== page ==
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How to Apologize

Seven Rules on How to Apologize

By Chris Jordan

A letter to my children, in hopes that they will learn from my words.

You will have to apologize more times in your life than you can even imagine.  Yes, when you are young you will think that you could never possibly be wrong.  But you will be.  Oh how you will be. You will do things for which you are ashamed.  You will hurt the people who are closest to you.  You will say words you wish you could take back.  Inevitably, there will be friendships that will be irreparably fractured.  It happens to all of us.  It is called being human.

It seems like apologizing would be something easy to do, but it isn’t.  So just how do you apologize?  I have compiled some rules for you to follow.

Rule #1:
Resist the urge to use the word “but.”  You will want to.  You will want to explain your actions or your words, whatever it is that has caused the other person pain; don’t do it.  The word “but” negates all the words that came before it.

Rule #2:
Apologize for your actions.  Take responsibility for whatever it is you have done.  Even if you think that the other person has some fault in the argument, apologize for your part.

Rule #3:
The most important thing is to be sincere.  Look the person in the eye.  Don’t give a half-hearted apology and say something like “I am sorry you got upset when I…”   A half-assed apology is worse than none at all.  Because not only are you not offering up an apology for what you did wrong, you are telling the other person that they had no right to get upset.

Rule #4:
Do not text your apology.  Do not email it. For the love of all things holy, do not post it on Facebook. Give the person your apology in person, or if that is not possible, over the phone.

Rule #5:
Offer reparations.   Make it right if possible.  Show the person in a meaningful way that you are truly sorry.

Rule #6:
Let it go. All you can do is apologize.  You can’t make a person forgive you.  There will be times when an apology just isn’t enough and the relationship will end.  It is in those moments that you should learn from your mistakes and not repeat them.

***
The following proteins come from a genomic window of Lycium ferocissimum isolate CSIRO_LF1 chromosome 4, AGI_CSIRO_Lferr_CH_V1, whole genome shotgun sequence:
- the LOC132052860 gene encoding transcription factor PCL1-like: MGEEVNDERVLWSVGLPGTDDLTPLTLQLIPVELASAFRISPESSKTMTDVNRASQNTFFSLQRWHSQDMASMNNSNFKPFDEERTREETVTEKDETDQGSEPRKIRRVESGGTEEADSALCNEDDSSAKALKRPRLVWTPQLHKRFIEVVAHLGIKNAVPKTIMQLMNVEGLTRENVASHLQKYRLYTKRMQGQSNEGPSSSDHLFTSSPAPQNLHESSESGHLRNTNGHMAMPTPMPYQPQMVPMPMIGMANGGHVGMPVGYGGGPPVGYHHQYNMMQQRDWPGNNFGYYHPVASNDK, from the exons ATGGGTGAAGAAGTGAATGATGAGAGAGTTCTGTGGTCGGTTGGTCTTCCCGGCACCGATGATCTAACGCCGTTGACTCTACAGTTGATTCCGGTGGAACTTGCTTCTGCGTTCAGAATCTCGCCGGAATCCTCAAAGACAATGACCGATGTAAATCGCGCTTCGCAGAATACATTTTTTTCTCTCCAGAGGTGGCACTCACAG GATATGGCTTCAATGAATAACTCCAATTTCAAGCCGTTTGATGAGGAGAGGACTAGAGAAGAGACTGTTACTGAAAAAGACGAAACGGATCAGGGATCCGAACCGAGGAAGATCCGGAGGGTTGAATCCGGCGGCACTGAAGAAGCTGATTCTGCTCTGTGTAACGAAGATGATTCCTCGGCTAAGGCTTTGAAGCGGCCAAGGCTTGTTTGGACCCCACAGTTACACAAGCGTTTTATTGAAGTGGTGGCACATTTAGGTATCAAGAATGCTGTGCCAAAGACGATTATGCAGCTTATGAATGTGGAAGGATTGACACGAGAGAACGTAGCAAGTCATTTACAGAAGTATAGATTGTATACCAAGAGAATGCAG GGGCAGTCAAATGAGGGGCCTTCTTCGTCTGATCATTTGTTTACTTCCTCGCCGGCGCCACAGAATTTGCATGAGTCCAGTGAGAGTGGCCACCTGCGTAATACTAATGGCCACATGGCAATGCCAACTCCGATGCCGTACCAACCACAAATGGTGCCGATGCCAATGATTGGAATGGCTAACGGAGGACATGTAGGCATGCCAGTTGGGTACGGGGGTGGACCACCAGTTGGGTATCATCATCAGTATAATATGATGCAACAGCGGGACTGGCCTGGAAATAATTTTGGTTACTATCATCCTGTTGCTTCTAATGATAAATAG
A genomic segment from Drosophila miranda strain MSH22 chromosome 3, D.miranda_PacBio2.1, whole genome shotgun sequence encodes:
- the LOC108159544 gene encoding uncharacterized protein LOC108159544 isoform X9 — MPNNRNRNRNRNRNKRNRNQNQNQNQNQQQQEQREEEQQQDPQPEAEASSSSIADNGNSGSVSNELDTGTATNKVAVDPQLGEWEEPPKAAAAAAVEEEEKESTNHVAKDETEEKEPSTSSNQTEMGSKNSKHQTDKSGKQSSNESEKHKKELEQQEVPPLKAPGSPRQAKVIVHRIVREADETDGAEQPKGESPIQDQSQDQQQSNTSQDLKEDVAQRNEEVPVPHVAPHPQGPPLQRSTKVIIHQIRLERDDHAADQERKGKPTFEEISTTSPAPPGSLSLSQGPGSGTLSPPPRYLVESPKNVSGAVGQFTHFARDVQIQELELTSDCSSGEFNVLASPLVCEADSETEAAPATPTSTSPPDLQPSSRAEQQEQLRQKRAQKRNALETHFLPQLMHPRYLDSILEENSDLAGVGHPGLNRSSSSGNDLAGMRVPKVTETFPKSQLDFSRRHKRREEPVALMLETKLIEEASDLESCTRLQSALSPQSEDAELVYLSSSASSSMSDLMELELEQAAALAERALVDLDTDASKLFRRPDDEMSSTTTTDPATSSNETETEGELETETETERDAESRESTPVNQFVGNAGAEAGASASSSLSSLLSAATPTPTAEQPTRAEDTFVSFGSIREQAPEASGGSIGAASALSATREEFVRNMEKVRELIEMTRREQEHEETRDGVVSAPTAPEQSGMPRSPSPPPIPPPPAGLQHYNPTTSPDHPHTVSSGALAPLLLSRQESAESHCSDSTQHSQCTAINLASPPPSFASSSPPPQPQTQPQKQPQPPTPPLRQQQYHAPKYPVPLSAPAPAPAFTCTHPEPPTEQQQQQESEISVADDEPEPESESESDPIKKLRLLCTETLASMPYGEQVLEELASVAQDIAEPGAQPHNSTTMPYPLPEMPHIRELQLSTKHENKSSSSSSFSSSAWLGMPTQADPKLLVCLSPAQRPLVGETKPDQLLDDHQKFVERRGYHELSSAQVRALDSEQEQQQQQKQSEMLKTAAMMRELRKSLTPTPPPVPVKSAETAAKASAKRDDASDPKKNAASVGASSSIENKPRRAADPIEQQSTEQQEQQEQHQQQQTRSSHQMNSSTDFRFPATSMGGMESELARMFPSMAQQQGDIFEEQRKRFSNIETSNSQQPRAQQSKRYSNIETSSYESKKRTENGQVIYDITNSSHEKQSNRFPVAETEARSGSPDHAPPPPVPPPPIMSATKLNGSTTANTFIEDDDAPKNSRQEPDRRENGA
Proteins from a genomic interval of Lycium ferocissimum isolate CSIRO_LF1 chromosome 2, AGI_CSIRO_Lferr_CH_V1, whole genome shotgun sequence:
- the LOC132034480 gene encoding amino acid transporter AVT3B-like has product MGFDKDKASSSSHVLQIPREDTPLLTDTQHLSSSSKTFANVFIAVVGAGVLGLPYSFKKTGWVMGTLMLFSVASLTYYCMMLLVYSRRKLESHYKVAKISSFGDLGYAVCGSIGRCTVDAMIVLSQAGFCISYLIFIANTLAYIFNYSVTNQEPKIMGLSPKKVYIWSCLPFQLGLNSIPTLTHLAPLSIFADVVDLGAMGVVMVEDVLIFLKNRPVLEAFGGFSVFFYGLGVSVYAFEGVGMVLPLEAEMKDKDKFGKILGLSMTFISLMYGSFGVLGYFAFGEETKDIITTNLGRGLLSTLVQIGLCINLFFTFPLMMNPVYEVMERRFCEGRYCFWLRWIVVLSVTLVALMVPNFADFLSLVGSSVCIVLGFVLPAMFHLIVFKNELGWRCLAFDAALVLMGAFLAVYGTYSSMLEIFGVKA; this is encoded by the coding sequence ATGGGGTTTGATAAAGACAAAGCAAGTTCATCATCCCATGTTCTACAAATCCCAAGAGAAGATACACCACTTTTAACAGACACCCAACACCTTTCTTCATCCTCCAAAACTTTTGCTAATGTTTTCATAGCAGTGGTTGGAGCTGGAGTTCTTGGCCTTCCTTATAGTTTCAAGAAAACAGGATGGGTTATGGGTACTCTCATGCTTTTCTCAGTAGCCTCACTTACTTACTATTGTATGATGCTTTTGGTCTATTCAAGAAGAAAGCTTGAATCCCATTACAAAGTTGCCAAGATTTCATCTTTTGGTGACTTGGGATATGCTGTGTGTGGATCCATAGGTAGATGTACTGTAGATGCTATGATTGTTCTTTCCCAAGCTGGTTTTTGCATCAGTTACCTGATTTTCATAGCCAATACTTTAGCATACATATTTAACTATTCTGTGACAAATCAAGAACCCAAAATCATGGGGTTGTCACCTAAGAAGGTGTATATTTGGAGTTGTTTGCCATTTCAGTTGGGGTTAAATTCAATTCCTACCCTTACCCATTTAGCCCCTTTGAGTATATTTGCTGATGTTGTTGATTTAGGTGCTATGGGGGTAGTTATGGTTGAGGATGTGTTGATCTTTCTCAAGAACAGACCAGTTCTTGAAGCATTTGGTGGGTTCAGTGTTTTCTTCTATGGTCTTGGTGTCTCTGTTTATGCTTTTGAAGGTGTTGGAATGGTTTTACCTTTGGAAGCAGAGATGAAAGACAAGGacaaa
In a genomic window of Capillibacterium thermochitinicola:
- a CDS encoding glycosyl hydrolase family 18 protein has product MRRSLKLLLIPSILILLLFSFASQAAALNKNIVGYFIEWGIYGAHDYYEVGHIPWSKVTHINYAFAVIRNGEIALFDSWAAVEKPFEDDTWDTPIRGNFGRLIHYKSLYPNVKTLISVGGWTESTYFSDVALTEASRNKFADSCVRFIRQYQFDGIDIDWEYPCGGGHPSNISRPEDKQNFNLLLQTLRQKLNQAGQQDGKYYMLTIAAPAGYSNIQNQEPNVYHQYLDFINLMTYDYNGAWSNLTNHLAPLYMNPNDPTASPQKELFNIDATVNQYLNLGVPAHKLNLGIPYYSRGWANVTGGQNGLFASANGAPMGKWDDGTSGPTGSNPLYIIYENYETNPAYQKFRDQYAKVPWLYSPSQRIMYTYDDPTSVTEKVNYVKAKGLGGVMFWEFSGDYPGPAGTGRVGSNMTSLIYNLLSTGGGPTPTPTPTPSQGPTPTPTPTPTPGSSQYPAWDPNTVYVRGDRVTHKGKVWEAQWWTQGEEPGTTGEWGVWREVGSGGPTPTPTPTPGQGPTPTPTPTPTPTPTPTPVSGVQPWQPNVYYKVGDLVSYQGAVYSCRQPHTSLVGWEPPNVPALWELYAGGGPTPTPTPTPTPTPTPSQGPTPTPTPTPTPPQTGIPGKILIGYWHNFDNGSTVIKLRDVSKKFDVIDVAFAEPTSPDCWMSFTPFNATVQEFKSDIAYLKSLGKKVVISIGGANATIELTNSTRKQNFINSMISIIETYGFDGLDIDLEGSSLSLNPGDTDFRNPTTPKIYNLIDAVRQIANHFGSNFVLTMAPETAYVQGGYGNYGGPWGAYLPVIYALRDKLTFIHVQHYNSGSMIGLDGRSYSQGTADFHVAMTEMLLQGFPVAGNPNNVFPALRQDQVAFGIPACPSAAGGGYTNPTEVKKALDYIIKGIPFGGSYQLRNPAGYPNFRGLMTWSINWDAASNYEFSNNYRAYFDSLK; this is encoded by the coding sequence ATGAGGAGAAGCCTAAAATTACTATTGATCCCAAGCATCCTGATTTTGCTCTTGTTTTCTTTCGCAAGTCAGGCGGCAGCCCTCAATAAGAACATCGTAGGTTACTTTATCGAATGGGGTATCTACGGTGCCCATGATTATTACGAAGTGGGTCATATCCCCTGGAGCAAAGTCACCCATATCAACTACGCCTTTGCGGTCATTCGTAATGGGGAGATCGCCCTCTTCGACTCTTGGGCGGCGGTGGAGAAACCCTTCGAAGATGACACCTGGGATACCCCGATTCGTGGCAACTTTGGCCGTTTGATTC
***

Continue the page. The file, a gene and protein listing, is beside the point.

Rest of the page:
Rule #7:
You should  realize that as much as you will have to apologize, others will have to apologize to you.  Be gracious.  Offer forgiveness. Sometimes you will find yourself overly invested in hanging onto your anger and enumerating the ways that you have been wronged.  That is precisely the time you should do some self-examination.


Your Mother, who wishes she didn’t have to learn these rules the hard way

Chris Jordan
About the Author

Chris Jordan

Chris Jordan began blogging at Notes From the Trenches in 2004 where she writes about her life raising her children in Austin, Texas.

Oh, she has seven of them. Yes, children. Yes, the...

Chris Jordan began blogging at Notes From the Trenches in 2004 where she writes about her life raising her children in Austin, Texas.

Oh, she has seven of them. Yes, children.
Yes, they are all hers.
No she’s not Catholic or Mormon. Though she wouldn’t mind having a sister-wife because holy hell the laundry never stops.
Yes, she finally figured out what causes it. That’s why her youngest is almost 6.
Yes, she has a television.

She enjoys referring to herself in the third person.

If you would like to submit a question for Chris to answer publicly, please do so to adviceforparentsoftweens[at]gmail[dot]com.

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  • Jen

    April 23, 2011 at 4:11 pm

    Well said! I have heard many apologies that go against your rules and they are certainly not effective. I will share this with my son, but feel that we can all use this reminder. Thank you for your wise words.

  • Alecia @ Hoobing Family Adventures

    April 24, 2011 at 7:53 am

    Those are really great rules!